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Education funding: Restore cost of competing for support positions in Northern Virginia. The State budget recognizes the higher cost of living in Northern Virginia (Planning District 8) and adjacent localities through a cost-of-competing adjustment for instructional positions and support personnel. Support personnel include nurses, secretaries, custodians and similar positions.

The introduced budget eliminated the cost-of-competing adjustment for support positions.

Six budget amendments (Items 136 #5h, 136 #6h, 136 #10h, 136 #8s, 136 #9s and 136 #10s) increase state funding by $32.4 million in FY15 and again in FY16 to restore the full 24.61 percent cost-of-competing adjustment for school support positions for the nine school divisions in Planning District 8 and at a lesser level for certain adjacent school divisions.

Talking points for delegates and senators

• The cost-of-competing adjustment is a reasonable recognition of the differences in the cost of living in Planning District 8 and adjacent jurisdictions as compared to salaries offered by competitors in Maryland and the District of Columbia.

• The Commonwealth includes a cost-of-living adjustment for state positions such as the State Police.

Staff Contacts: Dean Lynch (VACo) and Mary Jo Fields (VML)

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Support proportional sharing of teacher pension liability. New national financial reporting requirements require that unfunded liabilities associated with pension plans be shown on the books of the government that transmits retirement contributions to the retirement system. School divisions currently send payments to VRS for teacher retirement contributions, using both state and local government funds to pay the bill. But because the school divisions make the payment directly to VRS, the $13 billion in unfunded teacher pension liabilities will be assigned to the school divisions and ultimately will appear on the financial reports of localities beginning next year.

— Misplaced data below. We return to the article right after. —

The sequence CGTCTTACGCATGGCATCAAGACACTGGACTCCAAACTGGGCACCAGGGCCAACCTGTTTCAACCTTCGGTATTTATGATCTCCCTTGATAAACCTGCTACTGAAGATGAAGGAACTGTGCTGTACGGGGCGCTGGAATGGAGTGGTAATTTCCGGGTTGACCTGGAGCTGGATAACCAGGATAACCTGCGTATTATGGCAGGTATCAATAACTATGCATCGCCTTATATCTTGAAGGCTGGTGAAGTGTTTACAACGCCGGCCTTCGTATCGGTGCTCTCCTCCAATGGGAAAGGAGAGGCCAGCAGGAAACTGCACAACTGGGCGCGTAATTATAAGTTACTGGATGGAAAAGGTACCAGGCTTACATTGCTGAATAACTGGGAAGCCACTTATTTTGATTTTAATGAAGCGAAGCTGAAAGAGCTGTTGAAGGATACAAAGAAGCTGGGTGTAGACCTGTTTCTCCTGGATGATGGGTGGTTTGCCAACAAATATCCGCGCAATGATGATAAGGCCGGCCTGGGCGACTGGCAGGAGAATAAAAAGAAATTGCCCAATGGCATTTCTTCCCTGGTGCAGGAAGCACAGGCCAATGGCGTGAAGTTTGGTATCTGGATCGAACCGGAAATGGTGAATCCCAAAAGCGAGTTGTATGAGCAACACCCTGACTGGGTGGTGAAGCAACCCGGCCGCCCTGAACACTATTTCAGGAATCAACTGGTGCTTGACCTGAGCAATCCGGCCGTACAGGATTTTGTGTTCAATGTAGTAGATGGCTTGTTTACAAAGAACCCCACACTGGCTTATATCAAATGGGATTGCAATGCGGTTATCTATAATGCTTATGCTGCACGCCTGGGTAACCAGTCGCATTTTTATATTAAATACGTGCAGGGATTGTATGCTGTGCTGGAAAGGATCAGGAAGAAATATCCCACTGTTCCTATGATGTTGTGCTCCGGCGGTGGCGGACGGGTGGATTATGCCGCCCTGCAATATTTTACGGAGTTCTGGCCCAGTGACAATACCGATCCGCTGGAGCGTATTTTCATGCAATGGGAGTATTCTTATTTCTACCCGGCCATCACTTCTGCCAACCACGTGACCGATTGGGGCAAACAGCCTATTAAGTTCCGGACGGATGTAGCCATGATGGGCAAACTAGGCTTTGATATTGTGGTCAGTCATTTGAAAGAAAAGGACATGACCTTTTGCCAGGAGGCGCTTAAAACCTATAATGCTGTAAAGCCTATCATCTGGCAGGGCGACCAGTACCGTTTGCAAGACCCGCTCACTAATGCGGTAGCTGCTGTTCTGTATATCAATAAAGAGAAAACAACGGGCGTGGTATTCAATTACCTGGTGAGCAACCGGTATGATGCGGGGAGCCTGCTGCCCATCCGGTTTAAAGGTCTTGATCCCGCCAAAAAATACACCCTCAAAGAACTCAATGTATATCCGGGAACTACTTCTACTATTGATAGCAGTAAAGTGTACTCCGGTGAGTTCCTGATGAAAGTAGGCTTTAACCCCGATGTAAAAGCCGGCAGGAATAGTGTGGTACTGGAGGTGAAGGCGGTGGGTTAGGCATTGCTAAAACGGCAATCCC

Several budget amendments have been submitted to require the Department of Education to pay the state’s contributions to teacher retirement directly to VRS (Item 136 #15h (Davis), Item 136 #4s (McWaters), Item 136 #5s (Black) and Item 136 #6s (Locke). This mechanical change will demonstrate the state’s policy commitment to proportionally sharing responsibility with localities for the unfunded liability for the teacher retirement plan.

Talking points for delegates and senators, especially money committee members

• The state will not pay any more toward teacher retirement than it does now. It would just send its payments directly to VRS instead of shuttling those funds through the school divisions.

• The change would ensure that the state shows 36 percent of the $13 billion in unfunded teacher pension liabilities on its books; financial experts assert that this will not damage the state’s bond rating.

• Local governments face potential negative outlooks to their bond ratings and will become less competitive to potential business prospects if all of the unfunded liability is shown on their financial statements.